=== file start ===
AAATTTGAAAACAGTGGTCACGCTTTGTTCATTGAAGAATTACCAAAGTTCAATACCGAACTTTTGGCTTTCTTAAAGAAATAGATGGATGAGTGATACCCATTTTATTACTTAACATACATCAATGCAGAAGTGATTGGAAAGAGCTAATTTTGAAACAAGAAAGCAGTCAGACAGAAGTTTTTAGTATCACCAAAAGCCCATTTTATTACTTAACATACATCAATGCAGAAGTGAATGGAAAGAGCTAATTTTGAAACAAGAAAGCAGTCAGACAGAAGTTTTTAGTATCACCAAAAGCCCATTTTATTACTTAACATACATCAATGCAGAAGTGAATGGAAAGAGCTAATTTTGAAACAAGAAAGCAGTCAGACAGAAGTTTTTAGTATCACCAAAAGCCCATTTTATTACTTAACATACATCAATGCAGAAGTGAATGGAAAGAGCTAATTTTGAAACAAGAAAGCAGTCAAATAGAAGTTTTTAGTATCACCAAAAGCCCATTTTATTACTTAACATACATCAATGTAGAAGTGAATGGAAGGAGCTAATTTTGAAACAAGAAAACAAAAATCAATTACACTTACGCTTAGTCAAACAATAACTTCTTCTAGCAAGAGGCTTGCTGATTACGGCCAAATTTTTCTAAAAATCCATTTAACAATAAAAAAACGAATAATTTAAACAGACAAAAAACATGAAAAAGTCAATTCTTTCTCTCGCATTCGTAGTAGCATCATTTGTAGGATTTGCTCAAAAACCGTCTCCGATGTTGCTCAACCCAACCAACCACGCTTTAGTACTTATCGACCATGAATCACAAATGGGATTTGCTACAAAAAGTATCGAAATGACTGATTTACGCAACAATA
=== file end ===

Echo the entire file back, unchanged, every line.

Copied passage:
AAATTTGAAAACAGTGGTCACGCTTTGTTCATTGAAGAATTACCAAAGTTCAATACCGAACTTTTGGCTTTCTTAAAGAAATAGATGGATGAGTGATACCCATTTTATTACTTAACATACATCAATGCAGAAGTGATTGGAAAGAGCTAATTTTGAAACAAGAAAGCAGTCAGACAGAAGTTTTTAGTATCACCAAAAGCCCATTTTATTACTTAACATACATCAATGCAGAAGTGAATGGAAAGAGCTAATTTTGAAACAAGAAAGCAGTCAGACAGAAGTTTTTAGTATCACCAAAAGCCCATTTTATTACTTAACATACATCAATGCAGAAGTGAATGGAAAGAGCTAATTTTGAAACAAGAAAGCAGTCAGACAGAAGTTTTTAGTATCACCAAAAGCCCATTTTATTACTTAACATACATCAATGCAGAAGTGAATGGAAAGAGCTAATTTTGAAACAAGAAAGCAGTCAAATAGAAGTTTTTAGTATCACCAAAAGCCCATTTTATTACTTAACATACATCAATGTAGAAGTGAATGGAAGGAGCTAATTTTGAAACAAGAAAACAAAAATCAATTACACTTACGCTTAGTCAAACAATAACTTCTTCTAGCAAGAGGCTTGCTGATTACGGCCAAATTTTTCTAAAAATCCATTTAACAATAAAAAAACGAATAATTTAAACAGACAAAAAACATGAAAAAGTCAATTCTTTCTCTCGCATTCGTAGTAGCATCATTTGTAGGATTTGCTCAAAAACCGTCTCCGATGTTGCTCAACCCAACCAACCACGCTTTAGTACTTATCGACCATGAATCACAAATGGGATTTGCTACAAAAAGTATCGAAATGACTGATTTACGCAACAATA